Prominent Christians call on Congress to protect the poor through Child Tax Credit
On May 26, a coalition of more than two dozen prominent Christians called on the nation’s political leaders to prioritize poor children by making the Child Tax Credit fully available to low-income families on a permanent basis. In a letter to all 535 members of Congress and the White House, as well as a paid ad in Politico, the Christian leaders unequivocally agree: “To pass a reconciliation bill without including a permanent and fully refundable Child Tax Credit would be morally indefensible.” The letter, Politico ad and list of signatories is below.
The full text of the letter reads:
Dear Mr. President and Members of Congress,
As Christians, we serve a God who commands us to care for the poor. The Bible contains over 2,000 passages instructing us to protect the poor and we must be obedient to our holy scriptures.
As you work to craft an economic reconciliation bill, we would like to lift up one preeminent priority: making the Child Tax Credit fully refundable and available to low-income families on a permanent basis. The expanded Child Tax Credit has been a remarkable success at reducing child poverty and making strides toward racial and geographic equity. Before the expanded credit roughly half of Black and Latino children, and half of children living in rural areas, got less than the full credit because their families’ incomes were too low. If the credit is made fully refundable, these children would receive the full credit amount.
Inflation has dramatically increased the cost of food and housing. The failure of Congress to extend the expanded monthly Child Tax Credit last December has hurt millions of families. Child poverty increased 41% in January 2022, after the expanded credit expired. Children in families with the least financial means are hurt most. In addition the loss of the expanded tax credit practically means that a family of four with moderate income and two children would get at least $2,600 less.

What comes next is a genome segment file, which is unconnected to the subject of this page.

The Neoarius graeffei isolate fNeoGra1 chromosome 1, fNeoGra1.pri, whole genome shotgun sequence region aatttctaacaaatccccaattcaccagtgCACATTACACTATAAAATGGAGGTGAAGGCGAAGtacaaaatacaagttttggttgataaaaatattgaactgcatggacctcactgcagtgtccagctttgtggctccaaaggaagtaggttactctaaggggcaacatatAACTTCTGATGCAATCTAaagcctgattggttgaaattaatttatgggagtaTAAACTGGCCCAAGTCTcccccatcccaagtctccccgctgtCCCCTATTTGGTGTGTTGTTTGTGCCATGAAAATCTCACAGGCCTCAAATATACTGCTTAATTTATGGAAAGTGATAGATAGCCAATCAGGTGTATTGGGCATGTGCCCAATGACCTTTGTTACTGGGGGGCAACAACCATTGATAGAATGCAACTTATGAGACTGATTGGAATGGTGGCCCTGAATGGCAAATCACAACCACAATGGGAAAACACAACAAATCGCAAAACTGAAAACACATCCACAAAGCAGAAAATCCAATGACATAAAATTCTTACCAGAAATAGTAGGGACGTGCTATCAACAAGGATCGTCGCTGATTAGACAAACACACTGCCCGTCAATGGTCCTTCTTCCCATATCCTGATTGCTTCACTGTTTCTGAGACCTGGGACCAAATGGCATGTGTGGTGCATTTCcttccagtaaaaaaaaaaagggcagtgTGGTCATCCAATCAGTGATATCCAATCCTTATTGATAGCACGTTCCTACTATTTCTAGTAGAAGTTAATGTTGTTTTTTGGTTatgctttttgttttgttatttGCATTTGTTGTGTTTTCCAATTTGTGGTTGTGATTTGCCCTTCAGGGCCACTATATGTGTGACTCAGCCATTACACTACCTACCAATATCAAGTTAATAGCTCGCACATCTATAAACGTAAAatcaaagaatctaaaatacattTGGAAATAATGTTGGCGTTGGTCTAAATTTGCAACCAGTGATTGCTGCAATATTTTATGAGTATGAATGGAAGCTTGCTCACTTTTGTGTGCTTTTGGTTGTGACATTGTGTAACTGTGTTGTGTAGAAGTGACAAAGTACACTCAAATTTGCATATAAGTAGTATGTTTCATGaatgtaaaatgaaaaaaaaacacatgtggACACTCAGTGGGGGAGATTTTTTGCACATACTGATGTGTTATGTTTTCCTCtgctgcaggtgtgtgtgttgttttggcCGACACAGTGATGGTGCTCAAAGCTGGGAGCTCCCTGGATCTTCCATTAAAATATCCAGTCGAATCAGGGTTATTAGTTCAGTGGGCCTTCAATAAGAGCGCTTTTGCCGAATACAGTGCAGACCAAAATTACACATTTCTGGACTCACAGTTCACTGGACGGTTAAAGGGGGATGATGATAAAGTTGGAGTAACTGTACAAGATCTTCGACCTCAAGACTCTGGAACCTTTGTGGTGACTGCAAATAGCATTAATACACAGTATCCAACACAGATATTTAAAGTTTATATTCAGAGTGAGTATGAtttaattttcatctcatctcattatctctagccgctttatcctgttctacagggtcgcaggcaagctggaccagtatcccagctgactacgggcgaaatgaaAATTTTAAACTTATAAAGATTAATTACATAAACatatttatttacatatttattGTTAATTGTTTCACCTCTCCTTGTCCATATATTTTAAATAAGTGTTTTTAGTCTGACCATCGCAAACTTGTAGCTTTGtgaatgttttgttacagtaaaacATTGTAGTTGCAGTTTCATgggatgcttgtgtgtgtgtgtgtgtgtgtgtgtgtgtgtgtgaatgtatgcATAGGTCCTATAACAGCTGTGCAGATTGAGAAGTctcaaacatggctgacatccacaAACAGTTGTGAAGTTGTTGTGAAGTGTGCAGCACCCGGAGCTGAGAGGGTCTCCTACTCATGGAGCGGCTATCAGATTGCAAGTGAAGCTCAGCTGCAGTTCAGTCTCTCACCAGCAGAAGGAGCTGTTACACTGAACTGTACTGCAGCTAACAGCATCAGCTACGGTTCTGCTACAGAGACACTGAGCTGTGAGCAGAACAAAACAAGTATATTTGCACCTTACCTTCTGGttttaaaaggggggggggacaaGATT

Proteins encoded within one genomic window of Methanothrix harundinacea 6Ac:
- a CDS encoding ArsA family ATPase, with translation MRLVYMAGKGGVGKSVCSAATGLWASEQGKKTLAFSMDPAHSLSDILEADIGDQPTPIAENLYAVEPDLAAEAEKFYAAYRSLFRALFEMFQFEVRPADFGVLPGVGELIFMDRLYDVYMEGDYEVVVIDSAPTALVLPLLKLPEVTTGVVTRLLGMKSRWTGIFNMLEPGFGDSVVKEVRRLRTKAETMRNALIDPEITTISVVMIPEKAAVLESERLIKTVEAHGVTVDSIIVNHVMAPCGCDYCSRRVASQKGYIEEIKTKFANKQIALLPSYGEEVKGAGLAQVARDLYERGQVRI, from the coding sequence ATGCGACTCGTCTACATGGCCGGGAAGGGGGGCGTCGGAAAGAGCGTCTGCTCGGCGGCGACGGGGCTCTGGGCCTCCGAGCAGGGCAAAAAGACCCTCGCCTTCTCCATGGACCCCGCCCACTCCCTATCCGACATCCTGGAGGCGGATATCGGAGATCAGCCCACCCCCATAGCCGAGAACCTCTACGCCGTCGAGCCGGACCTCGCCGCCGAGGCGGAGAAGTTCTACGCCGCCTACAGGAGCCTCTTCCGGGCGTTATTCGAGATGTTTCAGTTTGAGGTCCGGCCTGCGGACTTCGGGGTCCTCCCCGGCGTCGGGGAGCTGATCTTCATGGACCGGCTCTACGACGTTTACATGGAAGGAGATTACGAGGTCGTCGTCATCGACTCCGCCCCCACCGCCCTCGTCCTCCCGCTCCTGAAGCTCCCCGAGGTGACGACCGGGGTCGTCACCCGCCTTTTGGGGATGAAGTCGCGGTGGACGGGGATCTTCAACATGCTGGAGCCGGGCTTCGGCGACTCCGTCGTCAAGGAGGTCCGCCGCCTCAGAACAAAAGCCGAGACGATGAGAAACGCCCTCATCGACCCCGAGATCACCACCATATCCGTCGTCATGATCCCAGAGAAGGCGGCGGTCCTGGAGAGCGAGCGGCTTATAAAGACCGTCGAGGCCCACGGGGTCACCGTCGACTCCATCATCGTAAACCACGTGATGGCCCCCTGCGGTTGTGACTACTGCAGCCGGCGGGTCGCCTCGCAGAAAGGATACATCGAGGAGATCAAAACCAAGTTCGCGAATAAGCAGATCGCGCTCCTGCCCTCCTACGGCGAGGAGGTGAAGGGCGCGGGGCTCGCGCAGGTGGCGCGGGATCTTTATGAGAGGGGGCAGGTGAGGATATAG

Recently the Senate indicated its strong support for research and development tax cuts. While we support investments in critical research and development, it is simply wrong to prioritize tax breaks to corporations over tax breaks for poor and middle class families.
If Congress were to make the current $2,000 Child Tax Credit fully refundable and available to all low-income families, the number of children experiencing poverty would fall by an estimated 20 percent. This could help families afford things like food, shoes for their children, or decent housing. Congress cannot leave ”the least of these” (Matt 25) behind.
The experience of the expanded Child Tax Credit demonstrated that Congress has the power to alleviate the hardships faced by poor children. We dearly hope that all lawmakers will search their conscience and follow the call of all our faiths, and pass a reconciliation bill that makes the Child Tax Credit fully available to all low-income families with our poorest children. It is the right and wise thing to do for a decent nation. To pass a reconciliation bill without including a permanent and fully refundable Child Tax Credit would be morally indefensible.
Ms. Rachel Anderson, Center for Public Justice
Mr. John Ashmen, Citygate Network
The Reverend Jonathan Avendano, National Hispanic Pastors Alliance
Rev. Dr. David Beckmann, Circle of Protection
Rev. Dr. Galen Carey, National Association of Evangelicals
Mr. John Carr, Initiative on Catholic Social Thought and Public Life, Georgetown University
Rev. Dr. Iva E. Carruthers, Samuel DeWitt Proctor Conference, Inc.
Rev. Eugene Cho, Bread for the World
The Most Rev. Michael B. Curry, Presiding Bishop and Primate, The Episcopal Church
Ms. Elise DeGooyer, Faith Action Network
Mr. Anthony Granado, Catholic Charities USA
Rev. Dr. Walter Kim, National Association of Evangelicals
Rev. Carlos L Malave, Latino Christian National Network
Mr. Ralph Middlecamp, National Council of the United States Society of St. Vincent de Paul
Dr. Bridget Moix, Friends Committee on National Legislation
Ms. Mary Novak, NETWORK Lobby for Catholic Social Justice
Mr. Stephen Reeves, Cooperative Baptist Fellowship
The Rev. Amy Reumann, ELCA
Rev. Gabriel Salguero, National Latino Evangelical Coalition
Ms. Stephanie Summers, Center for Public Justice
Rev. Lori Tapia, Obra Hispana-Christian Church (Disciples of Christ) in the US and Canada
Rev. Adam Taylor, Sojourners
Rev. Jim Wallis, Center on Faith and Justice, Georgetown University
Rev Cecilia Williams, Christian Community Development Association (CCDA)
Dr. Barbara Williams-Skinner, National African American Clergy Network